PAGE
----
Thursday, June 9, 2016

You Love Your Facebook Page—Let Your Fans Love It, Too: Boost That Post ~ by Patricia Beal

So much has changed in my life since my last post. My husband retired from the U.S. Army, and I have a day job for the first time in 10 years. I'm back in civil service, writing and editing for the Army like I used to (before my very long baby break). Because that wasn't enough change, we also moved to a different house, a house with treesa luxury in the El Paso desert. And my car of 16 years gave up on me, so I have a new car, too.

What does any of that have to do with Facebook? One thing: If I'm busy writing about Facebook, I'm not thinking about how scared I am about all that's changing and about my struggle to cope with it. If you're someplace similar, here's a precious sermon my pastor preached in mid-February and that's been a life saver for me: The Survivor's Guide to the Wilderness (the first sermon in this Numbers series, at the bottom of the page).

Enough front matter. Here we go. A bona fide Facebook post.
If you want to see a lot of activity on your Facebook author page, post often, boost your posts, and make sure your posts are uniquely yours (brand) and fun to share.

Post often.
I schedule a post for each day. It goes live at 3 a.m. El Paso time because it catches Brazil waking up (most of my fans are from Brazil, where people love ballet, travel, and Jesusmy brand in a nutshell). You can get away with a post every other day, but don't drop below that. 

Don't stress about Facebook posts constantly either. Schedule dozens of posts in one sitting and then just show up once or twice a day to like comments and show people you appreciate them. I don't have to produce a new post until July. June is already created, scheduled, and boosted.

Boost your posts.
The vast majority (95%+) of the people who've liked your page are not seeing your posts. Unfair? Totally. Can you change that? Not really. Not significantly. No amount of hashtags or targeted images will get the average page user beyond 10% reach.  

You have to boost your posts. With a $3 boost, I can reach between 1,500 and 3,000 of my fans (out of the 7,623 I have), depending on how well the post performs. I also spend $1 a day promoting the page and get about 100 new fans a week. 

Why bother? Why spend? I do it because I love the people and love the interaction. I have fans from almost 50 countries following me, and I love them all. I gave up gourmet coffee and brew something simple at home instead, so I can reach as many fans as possible with my posts. 

But don't spam when you boost. I made that mistake in the beginning. When you click on the boost rectangle, select "people who've liked your page" only. If you're creating an ad for a book you're promoting, then it's okay to target beyond your page fans.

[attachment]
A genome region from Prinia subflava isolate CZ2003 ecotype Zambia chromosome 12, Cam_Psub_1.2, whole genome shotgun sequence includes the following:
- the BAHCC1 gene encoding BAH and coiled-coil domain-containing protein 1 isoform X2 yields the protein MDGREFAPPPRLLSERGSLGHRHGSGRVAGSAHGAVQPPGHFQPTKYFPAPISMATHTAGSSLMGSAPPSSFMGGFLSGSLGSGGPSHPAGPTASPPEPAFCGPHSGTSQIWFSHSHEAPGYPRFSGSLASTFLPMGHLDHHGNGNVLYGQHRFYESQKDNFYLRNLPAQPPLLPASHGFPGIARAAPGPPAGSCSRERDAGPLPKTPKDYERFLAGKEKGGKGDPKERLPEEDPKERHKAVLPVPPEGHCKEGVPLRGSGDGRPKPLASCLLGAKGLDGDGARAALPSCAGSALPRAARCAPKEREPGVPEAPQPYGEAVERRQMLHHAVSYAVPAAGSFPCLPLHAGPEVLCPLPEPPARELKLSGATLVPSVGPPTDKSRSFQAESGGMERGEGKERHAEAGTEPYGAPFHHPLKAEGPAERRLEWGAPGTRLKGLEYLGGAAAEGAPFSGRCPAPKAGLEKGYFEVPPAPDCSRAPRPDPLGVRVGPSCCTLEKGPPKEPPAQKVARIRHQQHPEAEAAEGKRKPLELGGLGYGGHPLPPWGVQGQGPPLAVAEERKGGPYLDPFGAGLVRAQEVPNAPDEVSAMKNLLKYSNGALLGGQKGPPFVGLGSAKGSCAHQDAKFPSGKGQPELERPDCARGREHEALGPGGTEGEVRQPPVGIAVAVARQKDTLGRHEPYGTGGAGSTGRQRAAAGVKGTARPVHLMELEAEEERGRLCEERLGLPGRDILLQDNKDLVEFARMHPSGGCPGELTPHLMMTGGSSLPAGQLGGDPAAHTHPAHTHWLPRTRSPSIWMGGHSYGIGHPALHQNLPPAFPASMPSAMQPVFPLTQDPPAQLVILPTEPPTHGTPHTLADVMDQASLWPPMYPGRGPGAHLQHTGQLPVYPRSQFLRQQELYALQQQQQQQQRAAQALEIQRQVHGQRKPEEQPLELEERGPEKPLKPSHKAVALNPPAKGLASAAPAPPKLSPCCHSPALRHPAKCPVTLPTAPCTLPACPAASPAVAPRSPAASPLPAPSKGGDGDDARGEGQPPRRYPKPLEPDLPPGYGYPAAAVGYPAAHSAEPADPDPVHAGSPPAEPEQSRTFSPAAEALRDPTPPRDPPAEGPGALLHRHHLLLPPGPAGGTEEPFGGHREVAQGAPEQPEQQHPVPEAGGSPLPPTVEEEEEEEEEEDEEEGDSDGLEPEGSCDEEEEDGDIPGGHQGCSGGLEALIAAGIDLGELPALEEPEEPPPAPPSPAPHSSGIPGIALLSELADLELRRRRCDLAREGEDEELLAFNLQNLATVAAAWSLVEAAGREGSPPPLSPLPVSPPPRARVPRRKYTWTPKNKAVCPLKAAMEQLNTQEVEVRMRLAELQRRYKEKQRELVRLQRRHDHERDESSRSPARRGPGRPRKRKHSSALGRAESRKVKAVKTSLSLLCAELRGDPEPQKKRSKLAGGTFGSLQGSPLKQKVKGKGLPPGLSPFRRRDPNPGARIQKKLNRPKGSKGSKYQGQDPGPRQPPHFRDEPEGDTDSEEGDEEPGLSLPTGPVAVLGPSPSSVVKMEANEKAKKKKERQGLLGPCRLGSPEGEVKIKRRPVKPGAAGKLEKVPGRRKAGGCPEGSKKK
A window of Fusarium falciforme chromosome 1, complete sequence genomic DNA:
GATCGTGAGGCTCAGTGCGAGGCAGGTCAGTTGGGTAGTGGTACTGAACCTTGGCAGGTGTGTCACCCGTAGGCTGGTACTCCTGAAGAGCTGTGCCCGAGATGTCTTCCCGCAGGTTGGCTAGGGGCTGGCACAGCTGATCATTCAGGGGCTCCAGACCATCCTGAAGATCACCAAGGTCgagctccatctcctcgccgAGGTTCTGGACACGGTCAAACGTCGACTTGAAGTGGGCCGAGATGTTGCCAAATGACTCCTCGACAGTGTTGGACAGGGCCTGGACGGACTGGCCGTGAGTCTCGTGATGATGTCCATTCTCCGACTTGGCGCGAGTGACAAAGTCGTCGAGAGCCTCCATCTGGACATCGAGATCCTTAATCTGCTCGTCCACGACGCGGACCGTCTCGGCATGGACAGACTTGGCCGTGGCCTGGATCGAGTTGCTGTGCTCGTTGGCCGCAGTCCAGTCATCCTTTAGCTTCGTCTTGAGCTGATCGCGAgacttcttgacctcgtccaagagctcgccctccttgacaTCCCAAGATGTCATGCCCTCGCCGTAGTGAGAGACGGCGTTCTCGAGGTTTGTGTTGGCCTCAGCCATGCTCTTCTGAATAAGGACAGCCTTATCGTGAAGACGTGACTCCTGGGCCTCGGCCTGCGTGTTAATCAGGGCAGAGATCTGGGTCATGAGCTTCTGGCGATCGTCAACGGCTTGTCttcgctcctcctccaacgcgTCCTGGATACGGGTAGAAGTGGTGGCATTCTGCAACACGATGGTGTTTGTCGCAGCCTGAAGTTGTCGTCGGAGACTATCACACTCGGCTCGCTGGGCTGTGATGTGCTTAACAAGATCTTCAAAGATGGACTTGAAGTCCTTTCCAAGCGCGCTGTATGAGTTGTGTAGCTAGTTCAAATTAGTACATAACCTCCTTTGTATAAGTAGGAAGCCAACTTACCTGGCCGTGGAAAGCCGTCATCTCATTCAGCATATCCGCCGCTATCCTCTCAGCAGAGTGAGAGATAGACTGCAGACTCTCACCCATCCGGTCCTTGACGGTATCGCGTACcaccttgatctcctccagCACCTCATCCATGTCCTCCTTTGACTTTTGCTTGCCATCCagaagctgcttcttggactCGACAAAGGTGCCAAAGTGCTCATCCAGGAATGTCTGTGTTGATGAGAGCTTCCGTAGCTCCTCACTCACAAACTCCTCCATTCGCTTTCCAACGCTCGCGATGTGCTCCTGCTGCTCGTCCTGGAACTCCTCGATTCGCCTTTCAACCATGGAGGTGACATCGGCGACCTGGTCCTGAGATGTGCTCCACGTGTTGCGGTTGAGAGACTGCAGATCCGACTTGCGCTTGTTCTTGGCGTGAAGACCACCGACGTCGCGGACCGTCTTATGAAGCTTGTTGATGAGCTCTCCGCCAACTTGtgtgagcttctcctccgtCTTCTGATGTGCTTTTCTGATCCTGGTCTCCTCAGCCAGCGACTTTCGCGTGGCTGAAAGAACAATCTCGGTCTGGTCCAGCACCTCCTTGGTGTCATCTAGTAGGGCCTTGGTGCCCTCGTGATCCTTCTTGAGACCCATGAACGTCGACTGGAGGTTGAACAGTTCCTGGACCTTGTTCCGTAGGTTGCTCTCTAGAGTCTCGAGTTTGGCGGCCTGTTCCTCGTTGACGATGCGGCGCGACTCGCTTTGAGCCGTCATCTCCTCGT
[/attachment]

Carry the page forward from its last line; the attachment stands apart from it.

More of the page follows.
Make sure your posts are uniquely yours (brand) and fun to share.
Sometimes I think that too many Christian author pages look the same, sound the same, and feel the same. Don't be afraid to brand yourself and be different.

Explore what's uniquely yours. I have the ballet thing going. Candee Fick and Kelli Hughett have football. Candee is now getting her fans into tap dancing, too. K.S. Moore has NASCAR. Have fun with it. 

And when people share your awesome posts, you often get new fans, so make sure you keep that in mind when creating content. Feel free to poke around my page. On Sunday I had 24 shares + 12 on Monday + 19 on Tuesday: 

These are my main ideas, but there's so much about Facebook that I don't know. How do you manage your page? What are your tricks?

Patricia Beal writes contemporary Christian fiction and is represented by Leslie Stobbe of the Leslie H. Stobbe Literary Agency. Her debut novel, A Season to Dance, comes out in May of 2017 (Bling! / Lighthouse Publishing of the Carolinas). 

She’s a 2015 Genesis semi-finalist and First Impressions finalist. She graduated magna cum laude from the University of Cincinnati in 1998 with a B.A. in English Literature and then worked as a public affairs officer for the U.S. Army for seven years. She and her husband live in El Paso, Texas, with their two children. 

Patricia is very active online and loves to connect with readers. 

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  1. 'Brigada, Patricia. (Minhas filhas nasceram no Brazil quando nós eramos missionários lá.) I have looked at the boost possibility, but wonder how the money spent translates into sales. Do you have any data on that?

    1. Hi, LeAnne. De nada :) When it comes to book sales, several professionals believe that, right now, investing on building your email list is best because people sign up expecting sales emails. Social media would be more for branding. Here's a good article on social media and book sales. It's an interview with Gillian Flynn’s Agent: - Thoughts?

  2. Good for you Patricia. Not meaning to sound rude, but it all sounds like gobbledegook to me. I am not equipped to understand the technique you clever gals employ. Also I cannot manage to post more than once a week on F/book but I do try to put in as much personal info as possible.

    1. I don't think there's one right way of doing things--there are many, of course. It's a matter of determining what's important to you and going for it. For me, it's connections. If someone is interested in me as an author, I don't want to lose them because of the Facebook algorithm game. That's important to me. Other authors have different priorities, and I respect that. No worries :)